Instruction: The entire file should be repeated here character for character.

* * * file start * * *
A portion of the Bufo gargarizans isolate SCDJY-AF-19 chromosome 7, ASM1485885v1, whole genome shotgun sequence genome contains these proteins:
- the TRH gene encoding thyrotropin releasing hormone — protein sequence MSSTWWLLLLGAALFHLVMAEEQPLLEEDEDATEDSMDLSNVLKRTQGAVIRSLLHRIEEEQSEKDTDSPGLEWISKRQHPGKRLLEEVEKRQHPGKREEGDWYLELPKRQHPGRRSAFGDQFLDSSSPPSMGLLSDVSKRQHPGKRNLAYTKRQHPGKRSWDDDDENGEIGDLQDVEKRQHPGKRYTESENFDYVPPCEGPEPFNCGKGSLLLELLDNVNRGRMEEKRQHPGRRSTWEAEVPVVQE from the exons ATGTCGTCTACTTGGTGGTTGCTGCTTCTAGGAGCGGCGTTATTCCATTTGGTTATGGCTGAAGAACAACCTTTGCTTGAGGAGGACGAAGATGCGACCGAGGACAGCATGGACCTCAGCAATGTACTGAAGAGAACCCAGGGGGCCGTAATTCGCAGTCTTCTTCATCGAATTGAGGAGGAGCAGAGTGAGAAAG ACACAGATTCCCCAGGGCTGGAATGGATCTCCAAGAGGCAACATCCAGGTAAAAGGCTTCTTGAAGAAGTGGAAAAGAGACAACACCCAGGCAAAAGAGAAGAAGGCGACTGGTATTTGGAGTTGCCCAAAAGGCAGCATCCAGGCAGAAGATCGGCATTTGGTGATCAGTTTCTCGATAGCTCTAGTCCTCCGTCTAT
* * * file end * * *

A portion of the Bufo gargarizans isolate SCDJY-AF-19 chromosome 7, ASM1485885v1, whole genome shotgun sequence genome contains these proteins:
- the TRH gene encoding thyrotropin releasing hormone — protein sequence MSSTWWLLLLGAALFHLVMAEEQPLLEEDEDATEDSMDLSNVLKRTQGAVIRSLLHRIEEEQSEKDTDSPGLEWISKRQHPGKRLLEEVEKRQHPGKREEGDWYLELPKRQHPGRRSAFGDQFLDSSSPPSMGLLSDVSKRQHPGKRNLAYTKRQHPGKRSWDDDDENGEIGDLQDVEKRQHPGKRYTESENFDYVPPCEGPEPFNCGKGSLLLELLDNVNRGRMEEKRQHPGRRSTWEAEVPVVQE from the exons ATGTCGTCTACTTGGTGGTTGCTGCTTCTAGGAGCGGCGTTATTCCATTTGGTTATGGCTGAAGAACAACCTTTGCTTGAGGAGGACGAAGATGCGACCGAGGACAGCATGGACCTCAGCAATGTACTGAAGAGAACCCAGGGGGCCGTAATTCGCAGTCTTCTTCATCGAATTGAGGAGGAGCAGAGTGAGAAAG ACACAGATTCCCCAGGGCTGGAATGGATCTCCAAGAGGCAACATCCAGGTAAAAGGCTTCTTGAAGAAGTGGAAAAGAGACAACACCCAGGCAAAAGAGAAGAAGGCGACTGGTATTTGGAGTTGCCCAAAAGGCAGCATCCAGGCAGAAGATCGGCATTTGGTGATCAGTTTCTCGATAGCTCTAGTCCTCCGTCTAT